Republicans propose bill to fire Fauci amid growing discontent with top Biden medical officials

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As discontent with top Biden health officials among many in and out of the GOP grows, a group of House Republicans will introduce a bill Wednesday to effectively fire top U.S. epidemiologist Anthony Fauci.

Rep. Warren Davidson, R-Ohio, is behind the bill officially titled the Fauci’s Incompetence Requires Early Dismissal (FIRED) Act. Fox News first obtained the bill ahead of its introduction Wednesday. Its co-sponsors include Reps. Chip Roy, R-Texas, Andy Biggs, R-Ariz., and Ralph Norman, R-S.C.

“Few people have earned their termination more visibly,” Davidson said in a statement to Fox News. “His excessively long tenure is emblematic of Eisenhower’s farewell address caution against scientific-technical elite steering the country for their own ends — at odds with truth and the national interest.”

Dr. Anthony Fauci, director of the National Institute of Allergy and Infectious Diseases, testifies during a Senate Health, Education, Labor, and Pensions hearing to examine an update from Federal officials on efforts to combat COVID-19, Tuesday, May 11, 2021 on Capitol Hill in Washington. (Jim Lo Scalzo/Pool via AP)
(Jim Lo Scalzo/Pool via AP)

The bill would impose a retroactive 12-year term limit on the director of the National Institute of Allergy and Infectious Diseases (NIAID), Fauci’s official post. The top scientist has held the job since 1984, so if the bill were to be signed into law he would be forced out of his job. 

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Of course, Davidson’s bill almost certainly has no chance of being signed into law. Even if Democrats in Congress were to support it and it made it through the House and Senate — a prospect that is beyond remote — President Biden would presumably veto it.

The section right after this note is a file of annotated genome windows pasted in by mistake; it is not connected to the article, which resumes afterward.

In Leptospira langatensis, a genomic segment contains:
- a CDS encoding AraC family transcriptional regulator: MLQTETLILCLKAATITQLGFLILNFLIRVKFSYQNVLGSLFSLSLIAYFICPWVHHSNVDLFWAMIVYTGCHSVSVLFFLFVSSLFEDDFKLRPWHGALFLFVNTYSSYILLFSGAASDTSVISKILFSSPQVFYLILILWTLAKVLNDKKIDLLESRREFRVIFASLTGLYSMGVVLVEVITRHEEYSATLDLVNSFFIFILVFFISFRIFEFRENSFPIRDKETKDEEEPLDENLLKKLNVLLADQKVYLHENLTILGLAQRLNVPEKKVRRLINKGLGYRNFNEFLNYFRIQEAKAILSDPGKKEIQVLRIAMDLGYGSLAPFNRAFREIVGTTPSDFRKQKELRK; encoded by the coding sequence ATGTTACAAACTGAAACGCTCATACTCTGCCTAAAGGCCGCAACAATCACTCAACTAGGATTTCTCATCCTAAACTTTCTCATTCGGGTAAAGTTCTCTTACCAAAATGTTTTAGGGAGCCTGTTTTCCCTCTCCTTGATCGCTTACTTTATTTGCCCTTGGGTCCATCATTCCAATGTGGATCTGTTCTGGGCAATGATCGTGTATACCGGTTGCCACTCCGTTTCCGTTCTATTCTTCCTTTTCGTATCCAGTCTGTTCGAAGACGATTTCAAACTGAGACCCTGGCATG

Biden’s White House has defended Fauci and its other medical experts and their elevated role in the administration. Counselor to the President Jeff Zients, when the administration recommended a pause on the Johnson & Johnson vaccine, said the White House is letting “science agencies to lead with science” because political White House officials “bring nothing to the table.” 

Rep. Warren Davidson, R-Ohio, speaks at the Conservative Political Action Conference (CPAC) on Saturday, Feb. 27. Davidson plans to introduce a bill Wednesday that would effectively fire Dr. Anthony Fauci. (Getty)
(Getty Images)

But Davidson’s bill reflects a broader frustration growing with Fauci, the Centers for Disease Control and Prevention (CDC) and other Biden administration health officials not just in Trumpy corners of the GOP but also among moderate Republicans and the media. 

Sen. Susan Collins, R-Maine, one of the most moderate Republicans in Congress, tore into CDC Director Rochelle Walensky on Tuesday during a hearing, saying that she’s lost respect for the agency. 

“I used to have the utmost respect for the guidance from the CDC. I always considered the CDC to be the gold standard. I don’t anymore,” Collins said. “The conflicting, confusing guidance from your agency has undermined public confidence and contradicts the scientific guidance of many experts.”

COLLINS SLAMS CDC FOR ‘CONFLICTING, CONFUSING’ GUIDANCE, SAYS SHE’S LOST RESPECT FOR AGENCY